Japan in Winter Jan 12—24, 2013
Posted by Bob Sundstrom
Our Japan in Winter tour made its inaugural run in January 2013, and more than lived up to its billing as a “crane and sea-eagle spectacle.” The tour, run on an itinerary carefully crafted by Japanese birding tour leader Kaz Shinoda, traversed the three main—and distinctively different—islands of Honshu, Kyushu, and Hokkaido, with about a third of the tour devoted to each island. Kaz’s wealth of birding experience in Japan enabled us to see a superb variety of birds, from cranes and sea-eagles to many Japanese endemic birds, world rarities, more than 25 species of waterfowl, northern finch and bunting specialties, and—perhaps the premier bird of the tour—Blakiston’s Fish-Owl.
Every tour has its highlights, and Japan in Winter had a steady run of them. Let’s start with Blakiston’s Fish-Owl, even though we saw it late in the tour on the snowy, northern island of Hokkaido. We stayed at a traditional Japanese inn, known as a ryokan, in eastern Hokkaido, where we also enjoyed wonderful traditional Japanese meals. After dinner on the first of our two nights there, just as the group had wrapped up the day’s bird checklist, an inn employee rushed into the dining area to tell us that the Blakiston’s Fish-Owl had arrived at the pond behind the inn. The dining room’s tall windows faced the pond and, quickly wiping condensation from the windows, we faced toward the pond to see not only the largest species of owl in the world, but one that makes its living hunting fish. We were quickly ushered to an adjoining room that faced the pond with an even closer view of the owl.
It was the female of the resident pair, the larger of the two sexes, and she stood at the edge of the small pond facing us, peering intently into the water. A female Blakiston’s Fish-Owl can weigh 10 ½ pounds—that’s more than a typical Bald Eagle and a lot more than large owls like Snowy or Great Horned. Although not much taller than one of these other owls, this fish-owl was twice as wide—built like a sumo wrestler. The thrill of seeing one of the most remarkable birds in the world is hard to capture in words. After about 15 minutes, the massive fish-owl leapt forward, grabbed a fish from below the water’s surface, held it up in one powerful talon, and then a moment later flew off into the darkness. All of our guest rooms faced toward the pond too, and during that same night and the next, group members had repeated views of the owl and its fishing technique.
As amazing and memorable as the fish-owl was, that experience was rivaled closely by the Red-crowned Cranes on Hokkaido. Known also as Japanese Crane and considered the largest of all cranes, the people of Hokkaido have gone to great lengths to help this endangered species thrive on the island. We first saw Red-crowned Cranes at sunrise, as a flock of hundreds stood in the icy shallows of a river turned pink by the first rays of sun. Later we watched the cranes at gathering areas where they fed, and often pairs would dance together and raise their necks side by side while giving loud, musical unison calls. A magical experience.
The same day we saw the fish-owl in the evening, a local guide, Koji Niiya, who toured with us on Hokkaido, had taken us to see another owl, a Ural Owl on its day roost. Other highlights on Hokkaido included very close views of massive Steller’s Sea-Eagles (we saw more than 100), White-tailed Eagles, and a boat trip on which we saw regional specialty Spectacled Guillemot, as well as five other auk species, including Least Auklet.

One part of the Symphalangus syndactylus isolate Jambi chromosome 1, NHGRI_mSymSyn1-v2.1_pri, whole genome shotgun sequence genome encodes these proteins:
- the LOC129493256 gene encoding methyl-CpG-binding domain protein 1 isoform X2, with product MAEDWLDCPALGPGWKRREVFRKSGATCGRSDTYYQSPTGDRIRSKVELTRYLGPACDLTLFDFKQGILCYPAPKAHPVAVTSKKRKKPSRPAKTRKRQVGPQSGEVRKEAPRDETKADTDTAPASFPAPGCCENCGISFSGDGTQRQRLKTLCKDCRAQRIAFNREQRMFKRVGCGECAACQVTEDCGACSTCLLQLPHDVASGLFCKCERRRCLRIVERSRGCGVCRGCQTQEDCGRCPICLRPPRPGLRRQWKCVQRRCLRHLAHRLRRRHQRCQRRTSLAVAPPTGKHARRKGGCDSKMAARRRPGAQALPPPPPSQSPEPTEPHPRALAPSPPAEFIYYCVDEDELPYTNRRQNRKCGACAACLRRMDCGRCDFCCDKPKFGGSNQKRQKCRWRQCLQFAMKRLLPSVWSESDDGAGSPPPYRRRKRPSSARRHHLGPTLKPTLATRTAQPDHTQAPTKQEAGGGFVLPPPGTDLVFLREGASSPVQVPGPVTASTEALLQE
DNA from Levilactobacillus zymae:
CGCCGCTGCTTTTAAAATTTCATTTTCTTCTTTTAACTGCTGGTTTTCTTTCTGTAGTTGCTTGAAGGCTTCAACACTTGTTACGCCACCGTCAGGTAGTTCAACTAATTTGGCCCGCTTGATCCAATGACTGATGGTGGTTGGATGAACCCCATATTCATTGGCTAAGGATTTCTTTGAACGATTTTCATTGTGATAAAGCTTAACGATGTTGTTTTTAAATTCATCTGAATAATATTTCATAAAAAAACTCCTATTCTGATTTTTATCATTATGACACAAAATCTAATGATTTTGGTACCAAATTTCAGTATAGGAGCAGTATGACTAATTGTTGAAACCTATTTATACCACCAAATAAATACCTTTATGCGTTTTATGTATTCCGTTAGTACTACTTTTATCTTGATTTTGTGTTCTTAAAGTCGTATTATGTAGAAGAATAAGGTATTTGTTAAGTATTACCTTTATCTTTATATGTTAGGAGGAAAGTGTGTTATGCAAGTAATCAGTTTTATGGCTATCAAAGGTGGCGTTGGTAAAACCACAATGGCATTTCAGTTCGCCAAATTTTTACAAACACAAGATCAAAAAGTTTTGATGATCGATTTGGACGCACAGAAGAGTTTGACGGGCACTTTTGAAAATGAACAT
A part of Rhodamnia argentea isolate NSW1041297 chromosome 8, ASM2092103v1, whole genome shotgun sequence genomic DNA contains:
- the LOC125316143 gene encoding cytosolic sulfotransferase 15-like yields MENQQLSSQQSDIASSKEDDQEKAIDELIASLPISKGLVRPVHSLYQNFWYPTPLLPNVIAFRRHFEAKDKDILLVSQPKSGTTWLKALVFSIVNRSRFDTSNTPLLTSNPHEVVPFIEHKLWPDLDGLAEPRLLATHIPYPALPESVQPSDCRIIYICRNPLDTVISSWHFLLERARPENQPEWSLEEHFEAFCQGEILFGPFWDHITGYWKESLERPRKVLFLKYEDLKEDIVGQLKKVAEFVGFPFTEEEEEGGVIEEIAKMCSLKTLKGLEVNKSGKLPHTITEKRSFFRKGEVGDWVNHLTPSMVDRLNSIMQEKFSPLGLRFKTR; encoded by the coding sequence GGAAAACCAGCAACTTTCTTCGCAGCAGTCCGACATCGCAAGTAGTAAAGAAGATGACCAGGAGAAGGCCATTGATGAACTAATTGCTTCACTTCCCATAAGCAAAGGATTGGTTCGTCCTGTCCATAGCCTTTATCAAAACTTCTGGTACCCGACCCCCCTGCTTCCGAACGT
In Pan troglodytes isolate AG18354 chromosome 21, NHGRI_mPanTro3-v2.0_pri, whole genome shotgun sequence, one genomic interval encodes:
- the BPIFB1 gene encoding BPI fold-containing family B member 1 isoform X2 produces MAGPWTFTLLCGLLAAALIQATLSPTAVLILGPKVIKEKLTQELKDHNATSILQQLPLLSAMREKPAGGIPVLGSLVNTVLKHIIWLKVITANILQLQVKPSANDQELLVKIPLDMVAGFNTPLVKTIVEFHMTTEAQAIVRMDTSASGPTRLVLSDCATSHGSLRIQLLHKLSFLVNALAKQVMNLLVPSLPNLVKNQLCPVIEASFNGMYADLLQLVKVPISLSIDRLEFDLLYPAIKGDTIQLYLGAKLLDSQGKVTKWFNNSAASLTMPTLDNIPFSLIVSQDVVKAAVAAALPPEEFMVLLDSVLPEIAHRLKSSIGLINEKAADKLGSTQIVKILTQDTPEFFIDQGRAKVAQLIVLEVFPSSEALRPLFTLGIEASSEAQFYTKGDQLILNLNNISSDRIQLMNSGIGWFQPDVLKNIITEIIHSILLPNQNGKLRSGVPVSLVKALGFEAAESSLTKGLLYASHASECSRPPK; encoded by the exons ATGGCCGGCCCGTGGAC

Hokkaido’s cranes were a marvel, but it was on the southern island of Kyushu that we experienced cranes on an epic scale. At Arasaki, where land has been set aside for cranes to winter and prosper, we saw over 13,000 cranes. Most were statuesque White-naped Cranes and smaller, darker Hooded Cranes, both very attractive. With a bit of searching we found rarer cranes mixed in the massive assemblage: a few Common (or Eurasian) Cranes, Sandhill Cranes, and one young Siberian Crane—one of the rarest cranes in the world. That makes six species of cranes for the tour, more than one might see in any other country in the world.
As we traveled from island to island, our compilation of waterfowl species grew to 27 species! There were many truly eye-catching ducks: Mandarin and Falcated ducks, Smew and Baikal Teal, and hundreds of Long-tailed and Harlequin ducks. There were Whooper Swans and Bewick’s Swans, Tundra Bean-Geese and Common Shelducks, and many more. We saw such Japanese endemics as Japanese Wagtail and Japanese Woodpecker, and other species tied to only slightly broader ranges: Japanese Pygmy-Woodpeckers just 5 ½ inches long, huge Japanese Grosbeaks, and Long-billed Plovers. There were world rarities: Black-faced Spoonbill and Saunders’s Gull; such highly prized wintering buntings as Meadow, Rustic, Chestnut-eared, and Gray; and sought after finches like Long-tailed Rosefinch, Eurasian Bullfinch, and Hawfinch. There were stunning thrushes like the huge Scaly Thrush and Blue Rock-Thrush, and very tame little gems like Daurian Redstart and Red-flanked Bluetail. There was the almost mythical Solitary Snipe probing in an icy stream in Hokkaido and, nearby, a singing Brown Dipper.
Our guides helped us come to know more about Japanese culture, religion, history, and food. A tour of Shinto shrine with the shrine’s director was a cultural highlight.
One final wildlife highlight: As we came in from a walk in the snowy Japanese Alps (at Karuizawa), we sat back to take in birds coming to our lodge’s bird feeders. There were Marsh Tits, Great Tits, Varied Tits and, suddenly, the birds vanished from the feeders only to be replaced on the feeder platforms by a troop of “Snow Monkeys”: burly, heavily furred, red-faced Japanese Macaques, including mothers toting young ones on their arms. The monkeys made short work of the bird seed.